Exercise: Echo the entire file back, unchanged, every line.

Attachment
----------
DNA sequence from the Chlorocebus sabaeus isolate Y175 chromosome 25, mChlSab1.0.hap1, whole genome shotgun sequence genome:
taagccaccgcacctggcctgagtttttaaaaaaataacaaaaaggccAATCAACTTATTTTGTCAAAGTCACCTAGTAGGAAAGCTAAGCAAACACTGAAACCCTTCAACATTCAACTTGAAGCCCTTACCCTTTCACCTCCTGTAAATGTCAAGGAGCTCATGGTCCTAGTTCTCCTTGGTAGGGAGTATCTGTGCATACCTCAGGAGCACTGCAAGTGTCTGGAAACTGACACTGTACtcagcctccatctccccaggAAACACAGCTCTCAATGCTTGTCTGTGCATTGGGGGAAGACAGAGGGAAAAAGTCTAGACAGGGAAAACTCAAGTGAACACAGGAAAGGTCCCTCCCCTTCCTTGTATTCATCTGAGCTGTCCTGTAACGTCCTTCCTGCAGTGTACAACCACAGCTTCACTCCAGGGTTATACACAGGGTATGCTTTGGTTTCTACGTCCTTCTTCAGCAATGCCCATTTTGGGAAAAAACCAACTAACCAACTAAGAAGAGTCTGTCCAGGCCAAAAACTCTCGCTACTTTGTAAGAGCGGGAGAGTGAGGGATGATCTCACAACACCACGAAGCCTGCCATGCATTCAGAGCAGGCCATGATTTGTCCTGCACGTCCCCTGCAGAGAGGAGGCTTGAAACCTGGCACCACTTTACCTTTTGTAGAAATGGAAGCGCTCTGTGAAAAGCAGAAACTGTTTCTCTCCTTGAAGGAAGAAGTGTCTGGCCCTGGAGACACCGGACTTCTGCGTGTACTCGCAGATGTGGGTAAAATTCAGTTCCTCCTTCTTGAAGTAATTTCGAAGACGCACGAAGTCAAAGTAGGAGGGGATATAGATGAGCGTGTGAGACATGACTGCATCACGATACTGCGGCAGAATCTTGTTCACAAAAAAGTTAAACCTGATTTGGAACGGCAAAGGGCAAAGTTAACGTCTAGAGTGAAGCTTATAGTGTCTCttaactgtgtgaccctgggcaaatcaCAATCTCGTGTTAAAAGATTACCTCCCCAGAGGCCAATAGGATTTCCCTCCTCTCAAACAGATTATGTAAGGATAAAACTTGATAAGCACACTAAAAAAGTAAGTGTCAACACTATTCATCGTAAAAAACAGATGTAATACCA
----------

DNA sequence from the Chlorocebus sabaeus isolate Y175 chromosome 25, mChlSab1.0.hap1, whole genome shotgun sequence genome:
taagccaccgcacctggcctgagtttttaaaaaaataacaaaaaggccAATCAACTTATTTTGTCAAAGTCACCTAGTAGGAAAGCTAAGCAAACACTGAAACCCTTCAACATTCAACTTGAAGCCCTTACCCTTTCACCTCCTGTAAATGTCAAGGAGCTCATGGTCCTAGTTCTCCTTGGTAGGGAGTATCTGTGCATACCTCAGGAGCACTGCAAGTGTCTGGAAACTGACACTGTACtcagcctccatctccccaggAAACACAGCTCTCAATGCTTGTCTGTGCATTGGGGGAAGACAGAGGGAAAAAGTCTAGACAGGGAAAACTCAAGTGAACACAGGAAAGGTCCCTCCCCTTCCTTGTATTCATCTGAGCTGTCCTGTAACGTCCTTCCTGCAGTGTACAACCACAGCTTCACTCCAGGGTTATACACAGGGTATGCTTTGGTTTCTACGTCCTTCTTCAGCAATGCCCATTTTGGGAAAAAACCAACTAACCAACTAAGAAGAGTCTGTCCAGGCCAAAAACTCTCGCTACTTTGTAAGAGCGGGAGAGTGAGGGATGATCTCACAACACCACGAAGCCTGCCATGCATTCAGAGCAGGCCATGATTTGTCCTGCACGTCCCCTGCAGAGAGGAGGCTTGAAACCTGGCACCACTTTACCTTTTGTAGAAATGGAAGCGCTCTGTGAAAAGCAGAAACTGTTTCTCTCCTTGAAGGAAGAAGTGTCTGGCCCTGGAGACACCGGACTTCTGCGTGTACTCGCAGATGTGGGTAAAATTCAGTTCCTCCTTCTTGAAGTAATTTCGAAGACGCACGAAGTCAAAGTAGGAGGGGATATAGATGAGCGTGTGAGACATGACTGCATCACGATACTGCGGCAGAATCTTGTTCACAAAAAAGTTAAACCTGATTTGGAACGGCAAAGGGCAAAGTTAACGTCTAGAGTGAAGCTTATAGTGTCTCttaactgtgtgaccctgggcaaatcaCAATCTCGTGTTAAAAGATTACCTCCCCAGAGGCCAATAGGATTTCCCTCCTCTCAAACAGATTATGTAAGGATAAAACTTGATAAGCACACTAAAAAAGTAAGTGTCAACACTATTCATCGTAAAAAACAGATGTAATACCA